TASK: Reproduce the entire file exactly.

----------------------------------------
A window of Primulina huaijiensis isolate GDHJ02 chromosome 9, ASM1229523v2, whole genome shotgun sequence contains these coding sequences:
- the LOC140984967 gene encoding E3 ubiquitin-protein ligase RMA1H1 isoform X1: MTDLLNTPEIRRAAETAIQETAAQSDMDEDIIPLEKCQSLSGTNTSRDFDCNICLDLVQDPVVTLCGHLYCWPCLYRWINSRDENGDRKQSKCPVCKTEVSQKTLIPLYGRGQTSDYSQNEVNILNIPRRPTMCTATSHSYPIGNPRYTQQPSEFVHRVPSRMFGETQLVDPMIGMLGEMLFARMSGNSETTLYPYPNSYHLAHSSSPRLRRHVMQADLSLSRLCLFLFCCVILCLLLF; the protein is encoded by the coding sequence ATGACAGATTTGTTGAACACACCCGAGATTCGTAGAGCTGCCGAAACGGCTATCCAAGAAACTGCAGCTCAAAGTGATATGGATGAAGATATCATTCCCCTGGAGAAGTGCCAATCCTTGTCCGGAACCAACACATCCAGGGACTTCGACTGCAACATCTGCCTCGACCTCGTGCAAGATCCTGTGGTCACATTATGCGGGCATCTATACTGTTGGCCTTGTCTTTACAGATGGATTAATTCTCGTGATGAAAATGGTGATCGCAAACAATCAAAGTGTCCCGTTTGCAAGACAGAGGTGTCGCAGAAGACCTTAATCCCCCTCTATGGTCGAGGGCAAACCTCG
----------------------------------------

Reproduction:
A window of Primulina huaijiensis isolate GDHJ02 chromosome 9, ASM1229523v2, whole genome shotgun sequence contains these coding sequences:
- the LOC140984967 gene encoding E3 ubiquitin-protein ligase RMA1H1 isoform X1: MTDLLNTPEIRRAAETAIQETAAQSDMDEDIIPLEKCQSLSGTNTSRDFDCNICLDLVQDPVVTLCGHLYCWPCLYRWINSRDENGDRKQSKCPVCKTEVSQKTLIPLYGRGQTSDYSQNEVNILNIPRRPTMCTATSHSYPIGNPRYTQQPSEFVHRVPSRMFGETQLVDPMIGMLGEMLFARMSGNSETTLYPYPNSYHLAHSSSPRLRRHVMQADLSLSRLCLFLFCCVILCLLLF; the protein is encoded by the coding sequence ATGACAGATTTGTTGAACACACCCGAGATTCGTAGAGCTGCCGAAACGGCTATCCAAGAAACTGCAGCTCAAAGTGATATGGATGAAGATATCATTCCCCTGGAGAAGTGCCAATCCTTGTCCGGAACCAACACATCCAGGGACTTCGACTGCAACATCTGCCTCGACCTCGTGCAAGATCCTGTGGTCACATTATGCGGGCATCTATACTGTTGGCCTTGTCTTTACAGATGGATTAATTCTCGTGATGAAAATGGTGATCGCAAACAATCAAAGTGTCCCGTTTGCAAGACAGAGGTGTCGCAGAAGACCTTAATCCCCCTCTATGGTCGAGGGCAAACCTCG